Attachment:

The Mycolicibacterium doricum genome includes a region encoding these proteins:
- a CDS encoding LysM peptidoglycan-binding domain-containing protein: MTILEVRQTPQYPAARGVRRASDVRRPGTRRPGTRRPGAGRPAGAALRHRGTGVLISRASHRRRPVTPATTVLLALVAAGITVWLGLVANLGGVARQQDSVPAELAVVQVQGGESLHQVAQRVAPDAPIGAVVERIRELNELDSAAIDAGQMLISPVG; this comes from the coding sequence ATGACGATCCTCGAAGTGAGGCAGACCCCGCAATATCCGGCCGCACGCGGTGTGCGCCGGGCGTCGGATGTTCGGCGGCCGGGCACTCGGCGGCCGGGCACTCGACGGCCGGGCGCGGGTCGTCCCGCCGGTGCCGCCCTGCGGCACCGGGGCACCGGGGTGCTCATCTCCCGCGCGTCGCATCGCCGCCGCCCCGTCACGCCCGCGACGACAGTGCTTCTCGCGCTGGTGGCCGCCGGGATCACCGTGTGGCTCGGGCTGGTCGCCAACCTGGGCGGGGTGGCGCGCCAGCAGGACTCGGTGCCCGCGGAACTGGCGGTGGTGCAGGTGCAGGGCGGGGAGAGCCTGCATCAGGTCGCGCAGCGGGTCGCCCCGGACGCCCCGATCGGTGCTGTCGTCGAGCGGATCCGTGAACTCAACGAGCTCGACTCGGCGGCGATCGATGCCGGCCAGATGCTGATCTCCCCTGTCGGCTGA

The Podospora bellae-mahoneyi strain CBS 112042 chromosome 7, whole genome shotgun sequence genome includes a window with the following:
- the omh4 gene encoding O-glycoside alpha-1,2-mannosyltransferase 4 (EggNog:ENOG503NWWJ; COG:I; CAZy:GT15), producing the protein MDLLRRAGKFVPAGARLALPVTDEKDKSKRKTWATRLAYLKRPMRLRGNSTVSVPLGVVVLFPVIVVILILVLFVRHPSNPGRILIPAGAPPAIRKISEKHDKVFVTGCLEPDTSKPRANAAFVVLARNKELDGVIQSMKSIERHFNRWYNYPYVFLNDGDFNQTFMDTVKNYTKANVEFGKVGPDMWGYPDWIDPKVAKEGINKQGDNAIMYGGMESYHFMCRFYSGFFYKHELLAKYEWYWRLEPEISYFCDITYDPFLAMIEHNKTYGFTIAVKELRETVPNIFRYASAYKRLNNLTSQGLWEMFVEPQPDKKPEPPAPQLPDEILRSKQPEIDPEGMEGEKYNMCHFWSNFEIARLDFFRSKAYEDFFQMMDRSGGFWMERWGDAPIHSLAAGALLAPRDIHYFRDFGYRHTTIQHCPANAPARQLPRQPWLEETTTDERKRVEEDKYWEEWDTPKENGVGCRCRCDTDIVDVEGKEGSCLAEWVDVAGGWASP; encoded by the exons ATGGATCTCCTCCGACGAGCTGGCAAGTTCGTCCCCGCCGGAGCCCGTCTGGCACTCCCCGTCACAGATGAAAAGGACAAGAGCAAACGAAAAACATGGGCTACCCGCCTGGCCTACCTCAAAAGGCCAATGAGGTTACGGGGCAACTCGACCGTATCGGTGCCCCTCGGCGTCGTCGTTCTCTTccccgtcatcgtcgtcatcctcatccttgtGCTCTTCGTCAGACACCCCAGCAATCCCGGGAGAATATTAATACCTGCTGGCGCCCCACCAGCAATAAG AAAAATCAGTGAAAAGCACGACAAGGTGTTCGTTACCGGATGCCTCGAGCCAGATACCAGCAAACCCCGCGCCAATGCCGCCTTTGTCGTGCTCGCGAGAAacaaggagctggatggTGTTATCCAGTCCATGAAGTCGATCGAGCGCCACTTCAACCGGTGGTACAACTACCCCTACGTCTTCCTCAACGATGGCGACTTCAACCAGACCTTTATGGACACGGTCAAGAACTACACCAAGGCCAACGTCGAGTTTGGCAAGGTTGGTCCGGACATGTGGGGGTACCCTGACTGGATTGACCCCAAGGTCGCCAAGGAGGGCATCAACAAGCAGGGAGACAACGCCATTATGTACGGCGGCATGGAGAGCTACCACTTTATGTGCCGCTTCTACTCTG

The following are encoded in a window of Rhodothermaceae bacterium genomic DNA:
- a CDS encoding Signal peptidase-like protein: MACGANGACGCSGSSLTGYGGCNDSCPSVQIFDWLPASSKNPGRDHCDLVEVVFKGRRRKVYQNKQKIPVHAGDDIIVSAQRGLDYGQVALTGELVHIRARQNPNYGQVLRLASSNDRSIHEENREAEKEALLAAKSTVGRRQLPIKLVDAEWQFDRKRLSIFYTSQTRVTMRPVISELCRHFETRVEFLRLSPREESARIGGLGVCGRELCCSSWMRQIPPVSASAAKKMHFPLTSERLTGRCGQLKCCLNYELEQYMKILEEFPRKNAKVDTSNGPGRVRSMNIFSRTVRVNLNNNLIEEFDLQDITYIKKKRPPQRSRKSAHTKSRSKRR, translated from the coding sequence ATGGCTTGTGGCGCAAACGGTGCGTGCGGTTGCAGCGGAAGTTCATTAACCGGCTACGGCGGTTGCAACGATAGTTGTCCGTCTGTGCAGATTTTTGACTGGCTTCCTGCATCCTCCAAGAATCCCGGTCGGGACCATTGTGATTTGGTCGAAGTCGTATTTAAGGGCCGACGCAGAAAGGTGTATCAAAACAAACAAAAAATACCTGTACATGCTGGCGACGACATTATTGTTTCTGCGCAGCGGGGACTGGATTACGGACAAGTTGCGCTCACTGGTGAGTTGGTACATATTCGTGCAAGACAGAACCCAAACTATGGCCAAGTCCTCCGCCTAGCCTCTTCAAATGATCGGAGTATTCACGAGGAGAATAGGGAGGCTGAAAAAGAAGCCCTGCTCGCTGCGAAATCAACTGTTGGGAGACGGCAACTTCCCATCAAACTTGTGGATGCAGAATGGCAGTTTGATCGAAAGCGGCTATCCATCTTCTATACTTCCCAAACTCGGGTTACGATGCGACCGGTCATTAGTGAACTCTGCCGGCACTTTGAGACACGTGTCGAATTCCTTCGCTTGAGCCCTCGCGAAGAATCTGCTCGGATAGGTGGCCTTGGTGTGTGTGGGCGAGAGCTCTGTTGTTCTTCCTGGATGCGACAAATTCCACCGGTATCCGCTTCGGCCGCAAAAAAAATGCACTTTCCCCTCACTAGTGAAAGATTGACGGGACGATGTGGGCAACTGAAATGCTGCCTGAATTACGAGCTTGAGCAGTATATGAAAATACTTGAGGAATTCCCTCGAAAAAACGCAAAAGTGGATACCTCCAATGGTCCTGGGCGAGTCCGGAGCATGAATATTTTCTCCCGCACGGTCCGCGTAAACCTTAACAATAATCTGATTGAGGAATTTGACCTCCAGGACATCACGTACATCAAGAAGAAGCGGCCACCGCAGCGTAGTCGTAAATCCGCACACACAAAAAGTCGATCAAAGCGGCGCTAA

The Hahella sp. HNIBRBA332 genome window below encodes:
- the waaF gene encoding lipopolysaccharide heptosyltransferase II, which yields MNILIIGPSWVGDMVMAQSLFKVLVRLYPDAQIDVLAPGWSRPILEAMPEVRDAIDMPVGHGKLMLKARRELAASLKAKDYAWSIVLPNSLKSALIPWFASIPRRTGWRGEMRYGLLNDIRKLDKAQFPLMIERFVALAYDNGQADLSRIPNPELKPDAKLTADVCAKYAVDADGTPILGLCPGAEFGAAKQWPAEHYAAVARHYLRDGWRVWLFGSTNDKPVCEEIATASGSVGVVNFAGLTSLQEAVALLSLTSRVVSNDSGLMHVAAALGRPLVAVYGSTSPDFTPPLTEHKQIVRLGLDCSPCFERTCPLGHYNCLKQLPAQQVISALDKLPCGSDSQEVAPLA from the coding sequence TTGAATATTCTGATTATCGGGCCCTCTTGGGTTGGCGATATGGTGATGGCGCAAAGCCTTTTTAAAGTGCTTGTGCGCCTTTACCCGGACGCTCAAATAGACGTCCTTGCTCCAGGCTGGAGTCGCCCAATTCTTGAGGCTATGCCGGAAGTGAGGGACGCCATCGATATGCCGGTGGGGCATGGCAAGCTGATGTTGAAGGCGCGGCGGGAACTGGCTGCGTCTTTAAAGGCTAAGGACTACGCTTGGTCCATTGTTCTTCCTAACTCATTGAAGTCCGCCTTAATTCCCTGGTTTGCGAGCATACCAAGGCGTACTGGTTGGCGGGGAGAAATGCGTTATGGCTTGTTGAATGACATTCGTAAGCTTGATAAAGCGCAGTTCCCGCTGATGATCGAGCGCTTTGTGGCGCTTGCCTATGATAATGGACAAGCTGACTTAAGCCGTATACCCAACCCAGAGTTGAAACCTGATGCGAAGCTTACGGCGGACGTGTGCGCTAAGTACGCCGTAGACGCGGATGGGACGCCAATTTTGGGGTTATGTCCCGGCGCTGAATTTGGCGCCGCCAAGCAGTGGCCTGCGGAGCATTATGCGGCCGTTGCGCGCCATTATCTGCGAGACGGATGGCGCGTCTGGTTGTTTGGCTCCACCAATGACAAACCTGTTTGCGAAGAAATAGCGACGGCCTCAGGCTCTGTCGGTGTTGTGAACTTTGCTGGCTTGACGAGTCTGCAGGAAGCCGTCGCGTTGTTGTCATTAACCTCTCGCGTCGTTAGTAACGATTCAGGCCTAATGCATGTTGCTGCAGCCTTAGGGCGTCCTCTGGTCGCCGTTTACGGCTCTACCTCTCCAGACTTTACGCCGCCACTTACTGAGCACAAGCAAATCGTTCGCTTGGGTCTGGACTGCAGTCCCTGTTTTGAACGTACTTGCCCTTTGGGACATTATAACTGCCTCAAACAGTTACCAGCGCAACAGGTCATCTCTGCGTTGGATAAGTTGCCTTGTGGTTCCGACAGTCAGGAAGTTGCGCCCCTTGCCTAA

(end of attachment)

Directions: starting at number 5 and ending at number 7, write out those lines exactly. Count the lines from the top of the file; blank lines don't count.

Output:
The following are encoded in a window of Rhodothermaceae bacterium genomic DNA:
- a CDS encoding Signal peptidase-like protein: MACGANGACGCSGSSLTGYGGCNDSCPSVQIFDWLPASSKNPGRDHCDLVEVVFKGRRRKVYQNKQKIPVHAGDDIIVSAQRGLDYGQVALTGELVHIRARQNPNYGQVLRLASSNDRSIHEENREAEKEALLAAKSTVGRRQLPIKLVDAEWQFDRKRLSIFYTSQTRVTMRPVISELCRHFETRVEFLRLSPREESARIGGLGVCGRELCCSSWMRQIPPVSASAAKKMHFPLTSERLTGRCGQLKCCLNYELEQYMKILEEFPRKNAKVDTSNGPGRVRSMNIFSRTVRVNLNNNLIEEFDLQDITYIKKKRPPQRSRKSAHTKSRSKRR, translated from the coding sequence ATGGCTTGTGGCGCAAACGGTGCGTGCGGTTGCAGCGGAAGTTCATTAACCGGCTACGGCGGTTGCAACGATAGTTGTCCGTCTGTGCAGATTTTTGACTGGCTTCCTGCATCCTCCAAGAATCCCGGTCGGGACCATTGTGATTTGGTCGAAGTCGTATTTAAGGGCCGACGCAGAAAGGTGTATCAAAACAAACAAAAAATACCTGTACATGCTGGCGACGACATTATTGTTTCTGCGCAGCGGGGACTGGATTACGGACAAGTTGCGCTCACTGGTGAGTTGGTACATATTCGTGCAAGACAGAACCCAAACTATGGCCAAGTCCTCCGCCTAGCCTCTTCAAATGATCGGAGTATTCACGAGGAGAATAGGGAGGCTGAAAAAGAAGCCCTGCTCGCTGCGAAATCAACTGTTGGGAGACGGCAACTTCCCATCAAACTTGTGGATGCAGAATGGCAGTTTGATCGAAAGCGGCTATCCATCTTCTATACTTCCCAAACTCGGGTTACGATGCGACCGGTCATTAGTGAACTCTGCCGGCACTTTGAGACACGTGTCGAATTCCTTCGCTTGAGCCCTCGCGAAGAATCTGCTCGGATAGGTGGCCTTGGTGTGTGTGGGCGAGAGCTCTGTTGTTCTTCCTGGATGCGACAAATTCCACCGGTATCCGCTTCGGCCGCAAAAAAAATGCACTTTCCCCTCACTAGTGAAAGATTGACGGGACGATGTGGGCAACTGAAATGCTGCCTGAATTACGAGCTTGAGCAGTATATGAAAATACTTGAGGAATTCCCTCGAAAAAACGCAAAAGTGGATACCTCCAATGGTCCTGGGCGAGTCCGGAGCATGAATATTTTCTCCCGCACGGTCCGCGTAAACCTTAACAATAATCTGATTGAGGAATTTGACCTCCAGGACATCACGTACATCAAGAAGAAGCGGCCACCGCAGCGTAGTCGTAAATCCGCACACACAAAAAGTCGATCAAAGCGGCGCTAA

The Hahella sp. HNIBRBA332 genome window below encodes: